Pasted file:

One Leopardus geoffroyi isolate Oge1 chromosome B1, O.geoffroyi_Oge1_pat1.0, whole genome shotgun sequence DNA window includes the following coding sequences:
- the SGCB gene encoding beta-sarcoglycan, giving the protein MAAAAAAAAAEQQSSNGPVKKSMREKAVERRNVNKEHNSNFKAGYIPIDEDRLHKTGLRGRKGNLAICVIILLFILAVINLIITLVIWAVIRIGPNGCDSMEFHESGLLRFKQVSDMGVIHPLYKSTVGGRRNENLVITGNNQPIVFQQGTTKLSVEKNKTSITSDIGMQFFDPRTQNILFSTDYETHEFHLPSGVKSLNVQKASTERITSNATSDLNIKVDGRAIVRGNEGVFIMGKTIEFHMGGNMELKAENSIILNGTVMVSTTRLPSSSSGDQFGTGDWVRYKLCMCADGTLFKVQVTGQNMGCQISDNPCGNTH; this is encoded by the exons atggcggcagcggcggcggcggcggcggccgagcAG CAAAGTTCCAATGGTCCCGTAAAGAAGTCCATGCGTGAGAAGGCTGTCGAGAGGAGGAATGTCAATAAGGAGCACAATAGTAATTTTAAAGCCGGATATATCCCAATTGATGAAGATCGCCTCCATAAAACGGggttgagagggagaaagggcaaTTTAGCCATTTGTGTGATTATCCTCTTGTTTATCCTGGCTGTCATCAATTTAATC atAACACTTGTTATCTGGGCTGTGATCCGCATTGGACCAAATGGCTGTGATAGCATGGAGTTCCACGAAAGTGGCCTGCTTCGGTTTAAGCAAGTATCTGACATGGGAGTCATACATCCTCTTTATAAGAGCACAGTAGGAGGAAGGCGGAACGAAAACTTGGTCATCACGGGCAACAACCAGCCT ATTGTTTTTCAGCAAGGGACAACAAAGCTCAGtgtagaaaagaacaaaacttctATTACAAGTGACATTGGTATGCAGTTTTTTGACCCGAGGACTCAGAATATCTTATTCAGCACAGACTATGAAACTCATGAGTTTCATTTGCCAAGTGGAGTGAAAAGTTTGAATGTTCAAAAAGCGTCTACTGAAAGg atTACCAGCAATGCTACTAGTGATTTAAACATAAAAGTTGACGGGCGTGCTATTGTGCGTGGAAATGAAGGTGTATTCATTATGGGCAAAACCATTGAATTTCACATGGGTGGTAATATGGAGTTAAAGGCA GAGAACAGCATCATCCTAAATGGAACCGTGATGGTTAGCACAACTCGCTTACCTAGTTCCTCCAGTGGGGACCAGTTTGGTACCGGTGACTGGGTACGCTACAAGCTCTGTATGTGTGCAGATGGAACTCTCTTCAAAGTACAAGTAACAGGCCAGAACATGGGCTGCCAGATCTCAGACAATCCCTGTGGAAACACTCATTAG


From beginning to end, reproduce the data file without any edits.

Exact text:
One Leopardus geoffroyi isolate Oge1 chromosome B1, O.geoffroyi_Oge1_pat1.0, whole genome shotgun sequence DNA window includes the following coding sequences:
- the SGCB gene encoding beta-sarcoglycan, giving the protein MAAAAAAAAAEQQSSNGPVKKSMREKAVERRNVNKEHNSNFKAGYIPIDEDRLHKTGLRGRKGNLAICVIILLFILAVINLIITLVIWAVIRIGPNGCDSMEFHESGLLRFKQVSDMGVIHPLYKSTVGGRRNENLVITGNNQPIVFQQGTTKLSVEKNKTSITSDIGMQFFDPRTQNILFSTDYETHEFHLPSGVKSLNVQKASTERITSNATSDLNIKVDGRAIVRGNEGVFIMGKTIEFHMGGNMELKAENSIILNGTVMVSTTRLPSSSSGDQFGTGDWVRYKLCMCADGTLFKVQVTGQNMGCQISDNPCGNTH; this is encoded by the exons atggcggcagcggcggcggcggcggcggccgagcAG CAAAGTTCCAATGGTCCCGTAAAGAAGTCCATGCGTGAGAAGGCTGTCGAGAGGAGGAATGTCAATAAGGAGCACAATAGTAATTTTAAAGCCGGATATATCCCAATTGATGAAGATCGCCTCCATAAAACGGggttgagagggagaaagggcaaTTTAGCCATTTGTGTGATTATCCTCTTGTTTATCCTGGCTGTCATCAATTTAATC atAACACTTGTTATCTGGGCTGTGATCCGCATTGGACCAAATGGCTGTGATAGCATGGAGTTCCACGAAAGTGGCCTGCTTCGGTTTAAGCAAGTATCTGACATGGGAGTCATACATCCTCTTTATAAGAGCACAGTAGGAGGAAGGCGGAACGAAAACTTGGTCATCACGGGCAACAACCAGCCT ATTGTTTTTCAGCAAGGGACAACAAAGCTCAGtgtagaaaagaacaaaacttctATTACAAGTGACATTGGTATGCAGTTTTTTGACCCGAGGACTCAGAATATCTTATTCAGCACAGACTATGAAACTCATGAGTTTCATTTGCCAAGTGGAGTGAAAAGTTTGAATGTTCAAAAAGCGTCTACTGAAAGg atTACCAGCAATGCTACTAGTGATTTAAACATAAAAGTTGACGGGCGTGCTATTGTGCGTGGAAATGAAGGTGTATTCATTATGGGCAAAACCATTGAATTTCACATGGGTGGTAATATGGAGTTAAAGGCA GAGAACAGCATCATCCTAAATGGAACCGTGATGGTTAGCACAACTCGCTTACCTAGTTCCTCCAGTGGGGACCAGTTTGGTACCGGTGACTGGGTACGCTACAAGCTCTGTATGTGTGCAGATGGAACTCTCTTCAAAGTACAAGTAACAGGCCAGAACATGGGCTGCCAGATCTCAGACAATCCCTGTGGAAACACTCATTAG